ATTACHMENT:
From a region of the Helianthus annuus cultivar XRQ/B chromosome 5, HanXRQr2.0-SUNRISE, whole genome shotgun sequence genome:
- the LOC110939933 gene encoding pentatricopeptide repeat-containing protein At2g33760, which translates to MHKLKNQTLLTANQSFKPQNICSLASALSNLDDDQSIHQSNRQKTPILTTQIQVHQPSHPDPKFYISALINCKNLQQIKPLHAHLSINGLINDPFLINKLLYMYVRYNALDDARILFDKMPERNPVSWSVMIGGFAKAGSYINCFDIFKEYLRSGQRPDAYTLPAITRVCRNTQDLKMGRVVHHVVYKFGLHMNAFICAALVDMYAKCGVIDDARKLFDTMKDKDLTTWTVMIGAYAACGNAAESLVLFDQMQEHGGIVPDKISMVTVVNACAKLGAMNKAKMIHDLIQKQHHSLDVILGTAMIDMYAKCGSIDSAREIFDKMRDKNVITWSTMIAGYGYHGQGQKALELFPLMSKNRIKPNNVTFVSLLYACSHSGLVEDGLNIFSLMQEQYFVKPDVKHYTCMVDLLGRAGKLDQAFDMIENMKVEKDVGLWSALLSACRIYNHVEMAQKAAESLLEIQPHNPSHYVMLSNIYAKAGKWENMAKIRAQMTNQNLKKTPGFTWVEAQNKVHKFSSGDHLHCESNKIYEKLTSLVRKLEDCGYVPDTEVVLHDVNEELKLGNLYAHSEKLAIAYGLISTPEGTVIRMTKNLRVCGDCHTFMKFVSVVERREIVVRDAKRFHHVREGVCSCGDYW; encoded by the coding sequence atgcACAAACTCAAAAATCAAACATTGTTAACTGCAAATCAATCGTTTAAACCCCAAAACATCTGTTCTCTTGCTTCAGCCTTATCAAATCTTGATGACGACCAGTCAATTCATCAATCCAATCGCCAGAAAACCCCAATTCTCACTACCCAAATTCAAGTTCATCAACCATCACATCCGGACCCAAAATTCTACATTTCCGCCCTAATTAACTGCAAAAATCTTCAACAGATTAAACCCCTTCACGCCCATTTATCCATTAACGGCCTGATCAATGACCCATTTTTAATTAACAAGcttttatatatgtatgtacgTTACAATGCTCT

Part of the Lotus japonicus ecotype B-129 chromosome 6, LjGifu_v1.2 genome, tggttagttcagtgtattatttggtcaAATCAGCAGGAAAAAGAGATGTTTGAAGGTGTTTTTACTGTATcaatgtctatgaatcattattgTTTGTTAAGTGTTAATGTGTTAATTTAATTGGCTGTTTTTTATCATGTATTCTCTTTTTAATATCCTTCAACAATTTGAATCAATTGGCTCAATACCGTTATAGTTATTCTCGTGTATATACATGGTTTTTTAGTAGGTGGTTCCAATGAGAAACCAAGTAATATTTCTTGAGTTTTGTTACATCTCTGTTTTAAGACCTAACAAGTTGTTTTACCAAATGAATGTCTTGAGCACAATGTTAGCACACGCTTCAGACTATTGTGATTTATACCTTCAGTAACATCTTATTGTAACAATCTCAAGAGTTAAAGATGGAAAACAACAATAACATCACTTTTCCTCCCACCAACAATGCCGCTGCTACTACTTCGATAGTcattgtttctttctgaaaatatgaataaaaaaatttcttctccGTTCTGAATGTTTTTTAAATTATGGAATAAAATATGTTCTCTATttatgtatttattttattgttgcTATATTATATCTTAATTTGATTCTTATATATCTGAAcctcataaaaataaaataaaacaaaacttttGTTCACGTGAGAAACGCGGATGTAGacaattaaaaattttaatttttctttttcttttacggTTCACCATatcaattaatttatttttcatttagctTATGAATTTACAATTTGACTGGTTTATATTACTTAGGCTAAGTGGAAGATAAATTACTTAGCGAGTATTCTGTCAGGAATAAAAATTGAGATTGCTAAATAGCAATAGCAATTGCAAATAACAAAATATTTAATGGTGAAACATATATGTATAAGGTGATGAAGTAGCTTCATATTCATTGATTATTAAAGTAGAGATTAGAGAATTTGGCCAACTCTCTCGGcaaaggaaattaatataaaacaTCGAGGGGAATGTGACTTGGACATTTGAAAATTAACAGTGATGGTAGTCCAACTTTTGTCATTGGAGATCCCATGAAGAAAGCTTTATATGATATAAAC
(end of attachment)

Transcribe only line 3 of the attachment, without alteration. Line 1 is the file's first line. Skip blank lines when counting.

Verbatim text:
Part of the Lotus japonicus ecotype B-129 chromosome 6, LjGifu_v1.2 genome, tggttagttcagtgtattatttggtcaAATCAGCAGGAAAAAGAGATGTTTGAAGGTGTTTTTACTGTATcaatgtctatgaatcattattgTTTGTTAAGTGTTAATGTGTTAATTTAATTGGCTGTTTTTTATCATGTATTCTCTTTTTAATATCCTTCAACAATTTGAATCAATTGGCTCAATACCGTTATAGTTATTCTCGTGTATATACATGGTTTTTTAGTAGGTGGTTCCAATGAGAAACCAAGTAATATTTCTTGAGTTTTGTTACATCTCTGTTTTAAGACCTAACAAGTTGTTTTACCAAATGAATGTCTTGAGCACAATGTTAGCACACGCTTCAGACTATTGTGATTTATACCTTCAGTAACATCTTATTGTAACAATCTCAAGAGTTAAAGATGGAAAACAACAATAACATCACTTTTCCTCCCACCAACAATGCCGCTGCTACTACTTCGATAGTcattgtttctttctgaaaatatgaataaaaaaatttcttctccGTTCTGAATGTTTTTTAAATTATGGAATAAAATATGTTCTCTATttatgtatttattttattgttgcTATATTATATCTTAATTTGATTCTTATATATCTGAAcctcataaaaataaaataaaacaaaacttttGTTCACGTGAGAAACGCGGATGTAGacaattaaaaattttaatttttctttttcttttacggTTCACCATatcaattaatttatttttcatttagctTATGAATTTACAATTTGACTGGTTTATATTACTTAGGCTAAGTGGAAGATAAATTACTTAGCGAGTATTCTGTCAGGAATAAAAATTGAGATTGCTAAATAGCAATAGCAATTGCAAATAACAAAATATTTAATGGTGAAACATATATGTATAAGGTGATGAAGTAGCTTCATATTCATTGATTATTAAAGTAGAGATTAGAGAATTTGGCCAACTCTCTCGGcaaaggaaattaatataaaacaTCGAGGGGAATGTGACTTGGACATTTGAAAATTAACAGTGATGGTAGTCCAACTTTTGTCATTGGAGATCCCATGAAGAAAGCTTTATATGATATAAAC